KNPG Teachers Expose TSC’s Silencing Tactic Of Transfers And Interdictions.
The TSC has been accused of using punitive administrative actions to silence two top members of a splinter union.
Members of the Kenya National Pressure Group (KNPG) reaffirmed their claim that the Kenya Union of Post-Primary Education Teachers (Kuppet) and the Kenya National Union of Teachers (Knut) had become subservient to the TSC and were no longer advocating for teachers’ interests.
The group has been vocal in its opposition to AON Minet’s teachers’ medical scheme, as well as the rollout of the Teachers Professional Development (TPD) program.
Last month, two KNPG officials were arrested: women’s representative Eva Muchemi and the group’s chairperson Kinyua Mwangi.
The interdiction letter for Ms Muchemi is dated December 28, while Mr Mwangi’s is dated December 17. Ms Muchemi is accused of dereliction of duty, while Mr Mwangi is accused of immoral behavior.
Ms Muchemi was interdicted for failing to report to Ilkerin Laita Primary School in Narok South after being transferred from Plainsview Primary School in Nairobi on December 2, 2021, according to a letter from TSC signed by Director of Field Services Mary Rotich on behalf of the CEO, Dr Nancy Macharia.
Mr Kinyua’s interdiction letter accuses him of sexually assaulting a Form Four student at Suswa Girls Secondary School, which he denies. The case is still being heard in court.
The commission was given 21 days from the date of interdiction to file a defense statement.
Ms Muchemi told the Nation yesterday that their employer was using cruel measures to silence the group for exposing the plight of teachers in relation to the current medical scheme and the TPD, which requires teachers to pay Sh6,000 annually and study for 30 years.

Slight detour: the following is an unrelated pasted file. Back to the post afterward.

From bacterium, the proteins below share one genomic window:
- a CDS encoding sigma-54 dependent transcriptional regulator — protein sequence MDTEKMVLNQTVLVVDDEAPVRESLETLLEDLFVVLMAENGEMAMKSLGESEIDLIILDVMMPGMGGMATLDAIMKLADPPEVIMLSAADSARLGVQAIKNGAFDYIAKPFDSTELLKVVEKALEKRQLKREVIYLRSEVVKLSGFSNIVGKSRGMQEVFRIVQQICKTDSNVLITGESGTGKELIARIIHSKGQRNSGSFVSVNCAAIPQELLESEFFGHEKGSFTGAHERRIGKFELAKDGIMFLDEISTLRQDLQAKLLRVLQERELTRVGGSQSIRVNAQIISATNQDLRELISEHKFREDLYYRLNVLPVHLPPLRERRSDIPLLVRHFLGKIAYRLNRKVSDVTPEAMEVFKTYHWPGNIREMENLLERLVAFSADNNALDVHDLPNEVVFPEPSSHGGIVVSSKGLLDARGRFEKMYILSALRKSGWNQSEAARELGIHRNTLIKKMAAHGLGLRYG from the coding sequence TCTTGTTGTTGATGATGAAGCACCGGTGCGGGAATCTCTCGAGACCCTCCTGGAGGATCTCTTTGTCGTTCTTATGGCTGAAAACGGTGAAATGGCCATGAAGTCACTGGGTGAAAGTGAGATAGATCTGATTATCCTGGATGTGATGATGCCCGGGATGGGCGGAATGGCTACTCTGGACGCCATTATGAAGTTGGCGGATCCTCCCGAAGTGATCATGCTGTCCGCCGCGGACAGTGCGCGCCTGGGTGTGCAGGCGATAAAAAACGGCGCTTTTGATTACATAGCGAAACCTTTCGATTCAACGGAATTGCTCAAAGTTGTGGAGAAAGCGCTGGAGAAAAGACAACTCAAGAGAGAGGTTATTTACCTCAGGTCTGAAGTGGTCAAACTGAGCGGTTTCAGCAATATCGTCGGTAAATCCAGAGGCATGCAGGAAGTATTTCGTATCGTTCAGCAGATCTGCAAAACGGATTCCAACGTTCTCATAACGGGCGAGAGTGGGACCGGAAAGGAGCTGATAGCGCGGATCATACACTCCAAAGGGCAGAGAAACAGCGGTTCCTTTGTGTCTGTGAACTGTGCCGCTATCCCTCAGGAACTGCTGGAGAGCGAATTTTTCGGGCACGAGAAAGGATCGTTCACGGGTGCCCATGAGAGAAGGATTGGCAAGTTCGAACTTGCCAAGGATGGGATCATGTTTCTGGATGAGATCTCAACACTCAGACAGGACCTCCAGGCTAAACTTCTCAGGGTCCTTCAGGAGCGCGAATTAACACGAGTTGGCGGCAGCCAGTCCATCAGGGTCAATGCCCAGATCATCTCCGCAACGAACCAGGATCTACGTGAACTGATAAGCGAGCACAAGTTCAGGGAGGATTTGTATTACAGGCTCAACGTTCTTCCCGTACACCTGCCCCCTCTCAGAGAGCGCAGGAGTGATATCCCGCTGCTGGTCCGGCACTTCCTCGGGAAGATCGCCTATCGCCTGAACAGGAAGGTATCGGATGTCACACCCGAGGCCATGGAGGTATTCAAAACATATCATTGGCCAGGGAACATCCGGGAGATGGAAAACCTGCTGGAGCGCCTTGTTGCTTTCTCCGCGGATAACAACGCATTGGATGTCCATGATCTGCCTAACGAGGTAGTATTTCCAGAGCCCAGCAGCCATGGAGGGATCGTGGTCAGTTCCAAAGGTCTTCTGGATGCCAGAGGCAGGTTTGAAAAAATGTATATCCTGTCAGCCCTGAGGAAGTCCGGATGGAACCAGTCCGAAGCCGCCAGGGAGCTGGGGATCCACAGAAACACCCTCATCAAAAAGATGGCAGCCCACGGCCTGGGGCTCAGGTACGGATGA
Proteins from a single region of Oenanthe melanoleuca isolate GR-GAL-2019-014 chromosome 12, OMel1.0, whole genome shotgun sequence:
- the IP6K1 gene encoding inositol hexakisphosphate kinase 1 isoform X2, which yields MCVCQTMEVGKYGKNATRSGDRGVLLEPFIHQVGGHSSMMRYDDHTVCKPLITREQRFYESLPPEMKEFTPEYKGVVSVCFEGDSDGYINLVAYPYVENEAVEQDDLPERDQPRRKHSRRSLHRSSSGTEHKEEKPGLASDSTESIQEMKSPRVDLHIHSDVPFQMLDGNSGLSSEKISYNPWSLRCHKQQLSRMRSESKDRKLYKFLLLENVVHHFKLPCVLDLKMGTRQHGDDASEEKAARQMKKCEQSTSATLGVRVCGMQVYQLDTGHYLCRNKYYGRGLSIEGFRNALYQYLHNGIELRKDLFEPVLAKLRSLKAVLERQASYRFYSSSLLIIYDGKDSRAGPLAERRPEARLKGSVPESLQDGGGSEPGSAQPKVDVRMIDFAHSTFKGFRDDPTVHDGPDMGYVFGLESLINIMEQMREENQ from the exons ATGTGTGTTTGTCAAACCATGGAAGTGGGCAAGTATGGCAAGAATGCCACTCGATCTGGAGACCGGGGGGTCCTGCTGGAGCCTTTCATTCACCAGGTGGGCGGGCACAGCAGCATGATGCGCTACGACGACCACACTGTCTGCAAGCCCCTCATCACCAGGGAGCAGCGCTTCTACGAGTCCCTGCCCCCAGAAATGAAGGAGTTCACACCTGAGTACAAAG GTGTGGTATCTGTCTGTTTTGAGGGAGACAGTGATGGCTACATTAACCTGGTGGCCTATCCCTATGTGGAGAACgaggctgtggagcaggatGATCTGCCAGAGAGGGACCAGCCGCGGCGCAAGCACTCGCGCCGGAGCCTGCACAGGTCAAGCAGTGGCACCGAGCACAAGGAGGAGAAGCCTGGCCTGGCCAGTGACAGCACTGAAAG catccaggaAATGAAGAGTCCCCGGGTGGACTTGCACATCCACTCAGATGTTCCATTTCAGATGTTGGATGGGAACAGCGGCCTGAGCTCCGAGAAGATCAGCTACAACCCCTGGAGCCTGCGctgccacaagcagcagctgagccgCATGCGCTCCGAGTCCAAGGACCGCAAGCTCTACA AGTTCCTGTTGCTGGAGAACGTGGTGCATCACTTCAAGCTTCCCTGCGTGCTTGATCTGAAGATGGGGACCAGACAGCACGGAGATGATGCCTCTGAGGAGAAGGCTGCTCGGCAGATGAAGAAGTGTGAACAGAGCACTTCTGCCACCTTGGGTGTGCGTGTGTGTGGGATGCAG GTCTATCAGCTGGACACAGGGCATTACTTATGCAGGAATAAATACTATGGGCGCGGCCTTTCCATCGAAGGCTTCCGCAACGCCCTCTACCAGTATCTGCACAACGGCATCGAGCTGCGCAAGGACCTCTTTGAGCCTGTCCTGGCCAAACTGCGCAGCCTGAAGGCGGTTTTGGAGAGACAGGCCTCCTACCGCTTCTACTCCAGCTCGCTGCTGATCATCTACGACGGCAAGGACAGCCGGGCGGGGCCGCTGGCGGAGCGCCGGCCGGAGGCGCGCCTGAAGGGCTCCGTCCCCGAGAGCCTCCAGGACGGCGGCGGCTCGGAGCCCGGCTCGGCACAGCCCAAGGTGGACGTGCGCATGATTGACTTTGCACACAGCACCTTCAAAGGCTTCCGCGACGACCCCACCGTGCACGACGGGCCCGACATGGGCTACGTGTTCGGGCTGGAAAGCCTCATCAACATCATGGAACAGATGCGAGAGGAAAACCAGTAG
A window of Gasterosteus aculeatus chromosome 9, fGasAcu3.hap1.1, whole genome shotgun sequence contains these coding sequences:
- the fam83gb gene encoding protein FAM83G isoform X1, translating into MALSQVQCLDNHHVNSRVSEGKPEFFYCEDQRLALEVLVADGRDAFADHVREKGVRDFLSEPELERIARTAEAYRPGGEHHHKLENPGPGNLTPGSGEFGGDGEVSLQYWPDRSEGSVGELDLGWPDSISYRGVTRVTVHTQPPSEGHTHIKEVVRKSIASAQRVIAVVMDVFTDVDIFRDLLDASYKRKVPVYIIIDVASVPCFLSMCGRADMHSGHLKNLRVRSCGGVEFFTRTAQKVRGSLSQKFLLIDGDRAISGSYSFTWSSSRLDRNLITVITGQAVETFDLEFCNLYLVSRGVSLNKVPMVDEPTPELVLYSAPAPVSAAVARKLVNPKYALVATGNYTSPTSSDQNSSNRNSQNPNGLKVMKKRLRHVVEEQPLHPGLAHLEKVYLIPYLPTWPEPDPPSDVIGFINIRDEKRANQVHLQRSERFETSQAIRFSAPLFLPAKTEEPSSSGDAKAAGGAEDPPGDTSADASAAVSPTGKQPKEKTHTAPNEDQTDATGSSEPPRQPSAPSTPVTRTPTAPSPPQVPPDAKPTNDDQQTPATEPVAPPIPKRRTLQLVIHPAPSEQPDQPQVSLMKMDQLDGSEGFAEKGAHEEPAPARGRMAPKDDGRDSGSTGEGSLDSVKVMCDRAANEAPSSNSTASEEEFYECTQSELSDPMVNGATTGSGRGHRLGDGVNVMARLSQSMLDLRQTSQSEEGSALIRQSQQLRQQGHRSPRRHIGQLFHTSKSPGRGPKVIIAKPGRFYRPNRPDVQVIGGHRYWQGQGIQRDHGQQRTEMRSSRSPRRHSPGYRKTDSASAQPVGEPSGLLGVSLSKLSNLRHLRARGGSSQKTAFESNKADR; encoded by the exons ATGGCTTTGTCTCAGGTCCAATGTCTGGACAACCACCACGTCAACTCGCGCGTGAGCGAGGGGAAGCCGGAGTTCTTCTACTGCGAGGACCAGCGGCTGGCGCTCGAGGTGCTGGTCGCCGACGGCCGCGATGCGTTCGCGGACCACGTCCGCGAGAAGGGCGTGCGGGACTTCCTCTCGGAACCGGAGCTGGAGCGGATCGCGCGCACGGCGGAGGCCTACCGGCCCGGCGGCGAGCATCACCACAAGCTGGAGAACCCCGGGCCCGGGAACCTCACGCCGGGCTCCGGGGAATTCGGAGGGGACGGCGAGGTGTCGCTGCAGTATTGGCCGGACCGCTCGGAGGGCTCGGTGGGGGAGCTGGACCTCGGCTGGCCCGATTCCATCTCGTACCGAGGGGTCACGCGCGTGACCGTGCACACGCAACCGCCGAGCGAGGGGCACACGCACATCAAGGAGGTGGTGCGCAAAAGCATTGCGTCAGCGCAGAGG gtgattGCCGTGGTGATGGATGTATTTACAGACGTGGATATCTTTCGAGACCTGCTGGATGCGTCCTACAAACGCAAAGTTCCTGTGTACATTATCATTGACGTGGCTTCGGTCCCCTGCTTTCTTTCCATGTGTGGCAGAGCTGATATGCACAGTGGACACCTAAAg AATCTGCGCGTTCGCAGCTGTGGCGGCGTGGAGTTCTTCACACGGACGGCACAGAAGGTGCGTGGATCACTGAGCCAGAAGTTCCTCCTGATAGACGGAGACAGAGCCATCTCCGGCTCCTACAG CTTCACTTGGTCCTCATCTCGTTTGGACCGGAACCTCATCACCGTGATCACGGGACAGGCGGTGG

Teachers must also renew their licenses every five years, according to the program. The program began on December 28 in four selected institutions.
“I am moving to court for protection and stay orders regarding my transfer. At 55 years, the employer should not be transferring me to far-flung areas. I was moved from Nairobi to Narok beyond Lake Magadi, yet I have served as a teacher faithfully for 36 years,” said Ms Muchemi.
Ms Muchemi, who has been vocal about rising rates of suicide, depression, and mental illnesses in the teaching profession, believes the TSC should take a teacher’s age and health into account before transferring them.
“I reported to the county director that I was sick and awaiting surgery, so I could not travel back. I have also furnished them with details of my medical history,” she said, adding that she was preparing to file a defence statement against her interdiction.
Mr Mwangi told the Nation that on the same day he was arrested, he was also given a transfer letter. He was later served with an interdiction letter.
Last week, KNPG officials told the press in Nakuru that the TSC was on a mission to punish and silence them.
The teachers claimed that the two major unions had abandoned them. Since then, the TSC has denied using punitive measures to silence the teachers.
“We appealed against our transfers because the manner in which they came was questionable, but we have all received regrets. We shall move to court to challenge those transfers,” said KNPG spokesperson Martha Omollo.
Collins Oyuu, secretary-general of Knut, has previously described the KNPG as an unregistered group with no legal standing to advocate for teachers’ rights.
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The Registrar of Trade Unions denied a request to register two teachers’ splinter groups.
Last year, the TSC arrested 97 teachers, 43 in April and 52 in August, and their names were published in the Kenya Gazette.
The teachers were arrested for a variety of offenses ranging from sexual assault to failure to report for duty.